According to Scientific American, Bavarian and Swiss accounts of the era reported:
“1445, in this year was a very strong hail and wind, as never seen before, and it did great damage, […] and so many women, which it’s said to have made the hail and the wind, were burned according to the law.”
“Anno 1626 the 27th of May, all the vineyards were totally destroyed by frost […], the same with the precious grain which had already flourished.[…] Everything froze, [something] which had not happened as long as one could remember, causing a big rise in price.[…] As a result, pleading and begging began among the peasants, [who] questioned why the authorities continued to tolerate the witches and sorcerers destruction of the crops. Thus the prince-bishop punished these crimes, and the persecution began in this year…”
Literal witch hunts are not a thing of the past. “Weather patterns continue to trigger witchcraft accusations in many parts of Africa, where witch killings persist. According to a 2003 analysis by the Berkeley economist Edward Miguel, extreme rainfall—either too much or too little—coincides with a significant increase in the number of witch killings in Tanzania,” reported a 2012 analysis in Live Science.
Climate skeptic Tony Heller of Real Climate Science has pointed out parallels between Aztec sacrifices to stop bad weather and the modern global warming movement’s efforts to appease the CO2 gods. In 1450, Aztec priests encouraged people to sacrifice blood to the gods to end the severe drought that was decimating corn crops. They ended up sacrificing thousands of people in a few weeks.
Heller quipped, “Like the Aztecs, many scientists believe that sacrificial offerings are necessary to stabilize climate. But there are some key differences. 1. Aztecs correctly believed that the climate was controlled by the moods of the Sun. Modern climate scientists have not progressed that far yet. 2. Aztec priests believed that only a small percentage of the population needed to be sacrificed, whereas the modern priests believe that everyone (except for themselves) needs to sacrifice.”
Aborigines in nineteenth-century Australia blamed the bad climate on the arrival of the White man. A March 11, 1846 article in the Maitland Mercury explained that “great changes have taken place in the climate of Australia,” citing “heavy rains” and “deluging floods” and noted, “The aborigines say that the climate has undergone this change since the white-man came in country.”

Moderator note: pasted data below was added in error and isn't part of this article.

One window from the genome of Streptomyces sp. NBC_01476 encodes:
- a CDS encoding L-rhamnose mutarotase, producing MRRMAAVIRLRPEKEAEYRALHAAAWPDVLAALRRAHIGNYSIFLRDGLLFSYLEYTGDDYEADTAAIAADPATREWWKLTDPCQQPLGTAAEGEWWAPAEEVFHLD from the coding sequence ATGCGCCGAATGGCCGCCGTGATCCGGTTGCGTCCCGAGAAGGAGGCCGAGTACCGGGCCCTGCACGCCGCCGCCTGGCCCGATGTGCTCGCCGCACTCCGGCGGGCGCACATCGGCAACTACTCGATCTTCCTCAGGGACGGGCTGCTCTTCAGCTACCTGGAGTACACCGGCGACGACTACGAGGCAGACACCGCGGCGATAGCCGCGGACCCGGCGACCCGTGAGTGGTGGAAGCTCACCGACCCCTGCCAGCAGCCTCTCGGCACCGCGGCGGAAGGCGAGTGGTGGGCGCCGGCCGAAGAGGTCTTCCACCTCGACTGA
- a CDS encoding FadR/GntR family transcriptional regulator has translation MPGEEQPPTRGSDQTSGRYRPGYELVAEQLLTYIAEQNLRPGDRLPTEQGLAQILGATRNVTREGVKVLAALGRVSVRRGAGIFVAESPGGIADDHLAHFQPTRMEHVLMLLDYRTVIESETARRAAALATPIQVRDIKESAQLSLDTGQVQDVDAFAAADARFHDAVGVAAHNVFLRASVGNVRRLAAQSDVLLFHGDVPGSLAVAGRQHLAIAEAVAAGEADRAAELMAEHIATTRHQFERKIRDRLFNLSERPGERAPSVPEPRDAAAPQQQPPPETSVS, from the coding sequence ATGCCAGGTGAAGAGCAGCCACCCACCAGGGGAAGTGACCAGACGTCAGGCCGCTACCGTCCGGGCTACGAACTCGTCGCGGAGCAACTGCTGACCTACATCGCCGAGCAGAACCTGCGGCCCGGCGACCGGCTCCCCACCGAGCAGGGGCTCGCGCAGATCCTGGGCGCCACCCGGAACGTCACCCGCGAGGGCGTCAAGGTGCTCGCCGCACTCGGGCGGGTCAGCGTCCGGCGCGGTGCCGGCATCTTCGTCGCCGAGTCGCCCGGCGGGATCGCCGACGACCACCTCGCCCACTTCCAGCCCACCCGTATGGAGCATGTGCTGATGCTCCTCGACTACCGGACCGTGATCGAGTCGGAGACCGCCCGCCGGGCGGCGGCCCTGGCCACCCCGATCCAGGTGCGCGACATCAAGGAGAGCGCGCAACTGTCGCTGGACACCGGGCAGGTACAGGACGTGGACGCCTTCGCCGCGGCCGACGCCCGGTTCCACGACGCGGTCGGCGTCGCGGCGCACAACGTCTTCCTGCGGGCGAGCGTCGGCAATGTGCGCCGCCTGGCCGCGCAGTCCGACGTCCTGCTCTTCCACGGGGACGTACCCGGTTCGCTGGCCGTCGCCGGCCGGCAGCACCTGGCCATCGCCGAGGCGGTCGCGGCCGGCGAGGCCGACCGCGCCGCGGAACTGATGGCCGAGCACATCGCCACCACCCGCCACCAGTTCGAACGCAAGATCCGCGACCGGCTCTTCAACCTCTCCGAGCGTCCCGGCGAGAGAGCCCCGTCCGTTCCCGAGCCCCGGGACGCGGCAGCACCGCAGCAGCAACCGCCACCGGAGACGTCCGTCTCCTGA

In 2013, the White man was once again being blamed for climate change. Climate activist Bill McKibben lamented, “White America has fallen short”—by voting for “climate deniers.” In a March 14, 2013 Los Angeles Times op-ed, McKibben complained, “Election after election, native-born and long-standing citizens pull the lever for climate deniers.”
Not Like a Yo-Yo Schoolboy
In 1933, Syrians banned the yo-yo because they thought it caused drought.
A January 23, 1933, headline in the Barrier Miner read, “Yo-Yo banned in Syria. Blamed for Drought by Muslims.” As the article reported, “The Muslim chiefs at Damascus have attributed the wrath of the heavens to the recent introduction of the yo-yo. . . . The chiefs interviewed the Prime Minister and exposed the evil influence of yo-yos, so they were immediately banned. Today the police paraded the streets and confiscated the yo-yos from everyone they saw playing with them.”
Today, global warming activists blame Syrian drought on man-made global warming. In 2013, PBS’s Bill Moyers claimed, “Climate change in Syria helped spark the civil war there. Which country is next?”
The history of mankind is one of superstition and fear of the weather gods. It is a history of ritualistic appeasements in attempts to prevent bad weather.
“Naked Girls Plow Fields for Rain,” blared the headline of a July 24, 2009, Reuters report. “Farmers in an eastern Indian state have asked their unmarried daughters to plow parched fields naked in a bid to embarrass the weather gods to bring some badly needed monsoon rain, officials said on Thursday.”